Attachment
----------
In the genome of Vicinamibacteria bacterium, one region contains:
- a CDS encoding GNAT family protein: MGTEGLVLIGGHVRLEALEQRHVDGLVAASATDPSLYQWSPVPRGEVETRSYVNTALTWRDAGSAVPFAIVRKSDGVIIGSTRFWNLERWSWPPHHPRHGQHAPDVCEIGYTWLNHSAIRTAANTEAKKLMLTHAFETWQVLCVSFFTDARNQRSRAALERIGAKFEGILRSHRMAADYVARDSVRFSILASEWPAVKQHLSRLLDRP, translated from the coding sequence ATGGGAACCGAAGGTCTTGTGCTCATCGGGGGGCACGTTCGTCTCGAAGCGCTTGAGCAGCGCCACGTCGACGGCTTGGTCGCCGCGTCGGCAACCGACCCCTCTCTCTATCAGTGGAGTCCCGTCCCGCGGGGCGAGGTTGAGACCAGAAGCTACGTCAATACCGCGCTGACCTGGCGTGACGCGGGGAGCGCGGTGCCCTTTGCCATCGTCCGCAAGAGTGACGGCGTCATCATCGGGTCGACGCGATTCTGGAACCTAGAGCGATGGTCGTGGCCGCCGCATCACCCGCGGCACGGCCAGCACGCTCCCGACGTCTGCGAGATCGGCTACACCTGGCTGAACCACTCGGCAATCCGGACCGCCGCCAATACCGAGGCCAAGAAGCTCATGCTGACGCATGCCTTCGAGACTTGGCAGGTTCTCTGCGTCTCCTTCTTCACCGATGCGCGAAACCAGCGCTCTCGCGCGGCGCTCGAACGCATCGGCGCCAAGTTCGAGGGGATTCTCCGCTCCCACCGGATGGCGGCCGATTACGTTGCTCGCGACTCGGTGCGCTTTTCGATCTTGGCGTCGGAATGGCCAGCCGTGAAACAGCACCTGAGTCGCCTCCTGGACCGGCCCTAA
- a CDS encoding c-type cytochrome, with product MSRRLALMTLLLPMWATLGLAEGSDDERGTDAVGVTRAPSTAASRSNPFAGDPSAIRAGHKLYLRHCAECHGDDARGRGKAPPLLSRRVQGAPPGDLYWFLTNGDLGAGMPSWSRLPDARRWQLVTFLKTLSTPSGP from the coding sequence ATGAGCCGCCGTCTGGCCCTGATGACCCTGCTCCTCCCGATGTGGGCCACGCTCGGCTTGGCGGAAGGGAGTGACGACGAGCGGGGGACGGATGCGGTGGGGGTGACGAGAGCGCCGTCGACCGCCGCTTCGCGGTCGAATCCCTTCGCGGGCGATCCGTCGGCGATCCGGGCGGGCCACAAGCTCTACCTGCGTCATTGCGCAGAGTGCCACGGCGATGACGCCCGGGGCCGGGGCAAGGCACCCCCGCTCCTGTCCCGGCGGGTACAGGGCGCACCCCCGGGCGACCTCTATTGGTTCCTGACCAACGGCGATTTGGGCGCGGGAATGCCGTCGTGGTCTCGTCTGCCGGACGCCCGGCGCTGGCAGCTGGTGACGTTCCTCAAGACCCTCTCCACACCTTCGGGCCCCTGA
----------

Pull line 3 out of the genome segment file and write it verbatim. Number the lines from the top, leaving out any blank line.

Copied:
- a CDS encoding c-type cytochrome, with product MSRRLALMTLLLPMWATLGLAEGSDDERGTDAVGVTRAPSTAASRSNPFAGDPSAIRAGHKLYLRHCAECHGDDARGRGKAPPLLSRRVQGAPPGDLYWFLTNGDLGAGMPSWSRLPDARRWQLVTFLKTLSTPSGP from the coding sequence ATGAGCCGCCGTCTGGCCCTGATGACCCTGCTCCTCCCGATGTGGGCCACGCTCGGCTTGGCGGAAGGGAGTGACGACGAGCGGGGGACGGATGCGGTGGGGGTGACGAGAGCGCCGTCGACCGCCGCTTCGCGGTCGAATCCCTTCGCGGGCGATCCGTCGGCGATCCGGGCGGGCCACAAGCTCTACCTGCGTCATTGCGCAGAGTGCCACGGCGATGACGCCCGGGGCCGGGGCAAGGCACCCCCGCTCCTGTCCCGGCGGGTACAGGGCGCACCCCCGGGCGACCTCTATTGGTTCCTGACCAACGGCGATTTGGGCGCGGGAATGCCGTCGTGGTCTCGTCTGCCGGACGCCCGGCGCTGGCAGCTGGTGACGTTCCTCAAGACCCTCTCCACACCTTCGGGCCCCTGA